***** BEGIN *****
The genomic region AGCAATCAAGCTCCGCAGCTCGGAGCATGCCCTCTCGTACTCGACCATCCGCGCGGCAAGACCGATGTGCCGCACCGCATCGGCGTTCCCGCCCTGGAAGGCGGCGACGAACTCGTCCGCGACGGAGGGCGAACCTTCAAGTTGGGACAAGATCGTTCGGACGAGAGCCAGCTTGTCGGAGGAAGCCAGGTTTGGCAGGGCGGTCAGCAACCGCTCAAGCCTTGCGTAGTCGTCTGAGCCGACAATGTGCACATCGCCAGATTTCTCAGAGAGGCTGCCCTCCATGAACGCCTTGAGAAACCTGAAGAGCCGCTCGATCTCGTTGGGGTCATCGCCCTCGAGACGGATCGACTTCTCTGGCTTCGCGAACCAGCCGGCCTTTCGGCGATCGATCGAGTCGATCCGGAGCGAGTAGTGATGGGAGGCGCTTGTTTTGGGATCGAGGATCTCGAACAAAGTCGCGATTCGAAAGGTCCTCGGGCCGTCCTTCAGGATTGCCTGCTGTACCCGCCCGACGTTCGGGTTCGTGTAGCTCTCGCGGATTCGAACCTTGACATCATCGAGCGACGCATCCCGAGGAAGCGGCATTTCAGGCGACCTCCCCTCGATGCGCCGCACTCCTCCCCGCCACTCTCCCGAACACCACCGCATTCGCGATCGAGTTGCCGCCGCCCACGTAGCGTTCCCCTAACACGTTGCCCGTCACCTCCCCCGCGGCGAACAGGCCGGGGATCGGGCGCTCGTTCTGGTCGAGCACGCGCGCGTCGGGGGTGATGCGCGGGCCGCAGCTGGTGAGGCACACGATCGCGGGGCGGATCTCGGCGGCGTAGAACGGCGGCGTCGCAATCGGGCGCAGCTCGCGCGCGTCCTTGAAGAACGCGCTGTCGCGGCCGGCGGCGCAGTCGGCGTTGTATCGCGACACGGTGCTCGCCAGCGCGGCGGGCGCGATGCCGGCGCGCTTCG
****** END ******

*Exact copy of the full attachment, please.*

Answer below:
The genomic region AGCAATCAAGCTCCGCAGCTCGGAGCATGCCCTCTCGTACTCGACCATCCGCGCGGCAAGACCGATGTGCCGCACCGCATCGGCGTTCCCGCCCTGGAAGGCGGCGACGAACTCGTCCGCGACGGAGGGCGAACCTTCAAGTTGGGACAAGATCGTTCGGACGAGAGCCAGCTTGTCGGAGGAAGCCAGGTTTGGCAGGGCGGTCAGCAACCGCTCAAGCCTTGCGTAGTCGTCTGAGCCGACAATGTGCACATCGCCAGATTTCTCAGAGAGGCTGCCCTCCATGAACGCCTTGAGAAACCTGAAGAGCCGCTCGATCTCGTTGGGGTCATCGCCCTCGAGACGGATCGACTTCTCTGGCTTCGCGAACCAGCCGGCCTTTCGGCGATCGATCGAGTCGATCCGGAGCGAGTAGTGATGGGAGGCGCTTGTTTTGGGATCGAGGATCTCGAACAAAGTCGCGATTCGAAAGGTCCTCGGGCCGTCCTTCAGGATTGCCTGCTGTACCCGCCCGACGTTCGGGTTCGTGTAGCTCTCGCGGATTCGAACCTTGACATCATCGAGCGACGCATCCCGAGGAAGCGGCATTTCAGGCGACCTCCCCTCGATGCGCCGCACTCCTCCCCGCCACTCTCCCGAACACCACCGCATTCGCGATCGAGTTGCCGCCGCCCACGTAGCGTTCCCCTAACACGTTGCCCGTCACCTCCCCCGCGGCGAACAGGCCGGGGATCGGGCGCTCGTTCTGGTCGAGCACGCGCGCGTCGGGGGTGATGCGCGGGCCGCAGCTGGTGAGGCACACGATCGCGGGGCGGATCTCGGCGGCGTAGAACGGCGGCGTCGCAATCGGGCGCAGCTCGCGCGCGTCCTTGAAGAACGCGCTGTCGCGGCCGGCGGCGCAGTCGGCGTTGTATCGCGACACGGTGCTCGCCAGCGCGGCGGGCGCGATGCCGGCGCGCTTCG